Even without some of their key players, the Detroit Pistons are enjoying a strong stretch that includes a win over one of the Eastern Conference's top teams.
The Pistons, though, certainly wouldn't mind getting Ben Gordon and Tayshaun Prince back as they continue their longest homestand of the season against the struggling Indiana Pacers on Friday night.
Detroit (15-26) has won four of five even though it played each contest without Gordon (groin), Prince (knee) and Will Bynum (ankle). Gordon and Prince are expected to be game-time decisions Friday, while Bynum will miss his 11th straight contest.
Gordon, averaging 17.2 points, has missed the last five games and 16 this season. Prince has been active for nine games.
Prince was the Pistons' second-leading scorer last season, averaging 14.2 points.
Rodney Stuckey, leading the backcourt with Gordon out, had 27 points and a career-high 11 rebounds as Detroit kicked off a six-game homestand with a 92-86 win over Boston on Wednesday night.
The win was the third straight at home for the Pistons, who are 3 1/2 games behind eighth-place Chicago in the East.
"They understand that we're at a stage right now where we've just got to work hard," Detroit coach John Kuester said.
The Pistons need Stuckey to remain sharp. The third-year guard went 11 for 24 from the field after shooting 36.9 percent over his previous four games.
Stuckey was held to 10 points on 2-of-9 shooting in a 106-102 loss to Indiana on April 11, the teams' last meeting.
The Pistons and Pacers (14-28) both won two games at home in last season's series. Detroit has won five straight and seven of eight versus the Pacers at The Palace.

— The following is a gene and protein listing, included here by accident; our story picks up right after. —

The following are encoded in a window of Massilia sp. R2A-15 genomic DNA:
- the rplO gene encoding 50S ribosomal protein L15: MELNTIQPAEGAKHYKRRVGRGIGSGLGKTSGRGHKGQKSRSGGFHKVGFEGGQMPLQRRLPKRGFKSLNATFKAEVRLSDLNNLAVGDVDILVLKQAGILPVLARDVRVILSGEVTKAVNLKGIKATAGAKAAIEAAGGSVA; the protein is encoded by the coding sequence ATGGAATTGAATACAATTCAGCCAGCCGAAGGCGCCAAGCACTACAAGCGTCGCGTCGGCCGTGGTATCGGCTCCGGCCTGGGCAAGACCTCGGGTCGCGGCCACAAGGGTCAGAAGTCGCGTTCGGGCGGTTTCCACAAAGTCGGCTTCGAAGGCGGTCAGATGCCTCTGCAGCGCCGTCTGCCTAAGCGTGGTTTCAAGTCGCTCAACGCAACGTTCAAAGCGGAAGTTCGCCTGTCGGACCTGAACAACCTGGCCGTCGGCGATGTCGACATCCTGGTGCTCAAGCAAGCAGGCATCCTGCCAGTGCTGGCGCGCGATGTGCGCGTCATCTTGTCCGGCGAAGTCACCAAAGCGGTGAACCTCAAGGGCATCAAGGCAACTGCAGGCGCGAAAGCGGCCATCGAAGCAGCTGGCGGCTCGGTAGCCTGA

Indiana is 4-18 on the road, allowing 107.7 points per game. The Pacers lost 109-98 at Orlando on Wednesday night, their third straight defeat following a three-game winning streak.
Center Roy Hibbert, who had scored in double figures in four straight games, was held to three points as Indiana struggled with its big lineup on the floor. When the Pacers went small, utilizing players such as Dahntay Jones and Mike Dunleavy, they went on a 23-4 run to cut their deficit to eight midway through the fourth.
That success may help dictate how coach Jim O'Brien uses his rotation going forward.
"We struggle with a big lineup," he said. "A big lineup doesn't work for us. We are better when we're small. It is too slow, it doesn't run, it doesn't move, it doesn't get up and down and it doesn't defend on a high enough level."
All-Star Danny Granger is certain to be a mainstay in whatever configuration O'Brien uses. The forward had 25 points after scoring a season-low eight on 2-of-16 shooting in a 113-83 loss to Miami on Tuesday night.
Granger averaged 30.8 points and shot 40.0 percent (8 for 20) from 3-point range in his last four games against Detroit.